Commissioner’s first visit

The first of the EU Agriculture Commissioner Phil Hogan’s programme of visits to member states has taken place; he has been to the Netherlands. He met farmers and the farming press, and also the Dutch Parliament’s Agriculture Committee, which none of his predecessors had done.

As predicted, the fallout from the Russian trade ban, and its effect on the already over-supplied market for dairy products, was the first hot potato on his desk. He found funds to help Baltic and Finnish dairy farmers, but was under pressure from his officials who were concerned that aid packages might be sought to fund remedies for problems unrelated to the trade ban. He had to deal with a proposal from Dutch farmers that they should combine together and reduce production  to boost prices – a practical idea, you might think, but apparently it has implications for EU competition law, and is likely to be banned.

‘The longer term and sustainable answer’, the Commissioner told the Dutch, ‘is to open up new markets, with the EU selling to the USA, Japan and other Asian States like South Korea and Vietnam’. He will play a part in the negotiations to put together the Transatlantic Trade and Investment Partnership (TTIP), an ambitious deal between the EU and the USA, but, if the experience of his Irish predecessor as Agriculture Commissioner, Ray MacSharry, is anything to go by, he will find himself in conflict with the Swedish EU Trade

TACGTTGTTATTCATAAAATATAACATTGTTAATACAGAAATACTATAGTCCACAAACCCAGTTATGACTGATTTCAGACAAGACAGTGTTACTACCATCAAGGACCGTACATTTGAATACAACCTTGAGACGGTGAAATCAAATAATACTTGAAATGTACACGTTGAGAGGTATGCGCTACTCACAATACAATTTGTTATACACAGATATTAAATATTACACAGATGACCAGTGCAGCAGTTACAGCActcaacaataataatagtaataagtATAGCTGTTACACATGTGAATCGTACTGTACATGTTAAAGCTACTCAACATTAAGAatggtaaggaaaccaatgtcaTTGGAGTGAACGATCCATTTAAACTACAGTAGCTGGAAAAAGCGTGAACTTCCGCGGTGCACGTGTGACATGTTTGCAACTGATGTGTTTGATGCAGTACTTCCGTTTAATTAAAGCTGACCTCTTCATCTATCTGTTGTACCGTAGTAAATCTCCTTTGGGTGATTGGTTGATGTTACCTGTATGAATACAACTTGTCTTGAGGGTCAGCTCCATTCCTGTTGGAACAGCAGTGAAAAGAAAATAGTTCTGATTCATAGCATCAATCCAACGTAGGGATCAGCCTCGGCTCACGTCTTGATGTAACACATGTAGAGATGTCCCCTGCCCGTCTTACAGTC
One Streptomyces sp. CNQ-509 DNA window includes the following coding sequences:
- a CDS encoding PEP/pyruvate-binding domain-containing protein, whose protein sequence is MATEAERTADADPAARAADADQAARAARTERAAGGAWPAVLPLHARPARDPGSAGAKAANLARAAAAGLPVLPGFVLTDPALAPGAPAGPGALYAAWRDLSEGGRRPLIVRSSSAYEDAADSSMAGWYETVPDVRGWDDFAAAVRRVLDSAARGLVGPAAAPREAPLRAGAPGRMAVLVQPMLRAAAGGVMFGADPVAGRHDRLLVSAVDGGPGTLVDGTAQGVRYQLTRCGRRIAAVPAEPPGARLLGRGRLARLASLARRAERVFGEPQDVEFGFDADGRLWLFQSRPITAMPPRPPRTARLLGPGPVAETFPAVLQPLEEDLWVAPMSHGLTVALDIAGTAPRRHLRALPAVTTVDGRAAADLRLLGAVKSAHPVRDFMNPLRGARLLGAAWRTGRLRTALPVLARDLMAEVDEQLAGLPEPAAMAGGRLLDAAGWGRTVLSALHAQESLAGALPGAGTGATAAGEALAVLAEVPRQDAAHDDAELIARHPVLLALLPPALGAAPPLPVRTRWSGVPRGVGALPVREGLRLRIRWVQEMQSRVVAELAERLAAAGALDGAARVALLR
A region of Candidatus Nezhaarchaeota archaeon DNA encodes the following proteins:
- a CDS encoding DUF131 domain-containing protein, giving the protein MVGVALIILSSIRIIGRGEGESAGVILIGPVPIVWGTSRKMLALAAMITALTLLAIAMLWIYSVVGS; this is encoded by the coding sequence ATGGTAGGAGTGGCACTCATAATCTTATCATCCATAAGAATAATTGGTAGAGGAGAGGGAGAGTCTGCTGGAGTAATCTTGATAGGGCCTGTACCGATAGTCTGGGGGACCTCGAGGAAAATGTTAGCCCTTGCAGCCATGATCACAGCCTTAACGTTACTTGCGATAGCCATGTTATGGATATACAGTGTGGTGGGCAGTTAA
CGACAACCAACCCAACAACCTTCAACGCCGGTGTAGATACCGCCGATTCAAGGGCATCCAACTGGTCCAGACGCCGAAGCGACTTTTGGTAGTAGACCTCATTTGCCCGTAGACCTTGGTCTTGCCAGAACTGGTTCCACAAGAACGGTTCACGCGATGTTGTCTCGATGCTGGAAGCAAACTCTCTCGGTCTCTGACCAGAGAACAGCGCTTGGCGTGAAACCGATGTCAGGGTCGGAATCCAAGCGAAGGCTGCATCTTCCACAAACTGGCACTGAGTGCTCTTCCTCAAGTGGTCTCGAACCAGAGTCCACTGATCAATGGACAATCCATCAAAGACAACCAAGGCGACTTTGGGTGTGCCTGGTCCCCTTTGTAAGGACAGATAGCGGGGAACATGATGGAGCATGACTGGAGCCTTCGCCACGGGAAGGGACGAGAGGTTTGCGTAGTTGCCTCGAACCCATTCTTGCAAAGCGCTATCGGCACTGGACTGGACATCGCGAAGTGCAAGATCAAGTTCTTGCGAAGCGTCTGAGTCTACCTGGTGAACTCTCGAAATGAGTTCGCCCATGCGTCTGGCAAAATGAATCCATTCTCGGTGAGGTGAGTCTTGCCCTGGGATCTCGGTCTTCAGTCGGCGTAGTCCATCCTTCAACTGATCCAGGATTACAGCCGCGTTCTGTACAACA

Commissioner, Cecilia Malmstrom. In the 1990’s Mr MacSharry did battle with then Trade Commissioner, Frans Andriesson, who, he considered, was not protecting  the interests of EU farmers sufficiently in  the negotiations for the General Agreement on Tariffs and Trade (GATT). The Dutch will have made clear to the Commissioner their concern that the animal welfare standards imposed on their produce might not be made mandatory for imports from the US, and he will hear the same as he visits other member states.

The TTIP negotiations will take time. A more immediate objective for the Commissioner is the simplification of the Common Agricultural Policy – although, as he said in the Netherlands, ‘simplification is not simple’; it would be a rolling process; as a start he said, his officials have identified 200 measures for removal from EU regulations.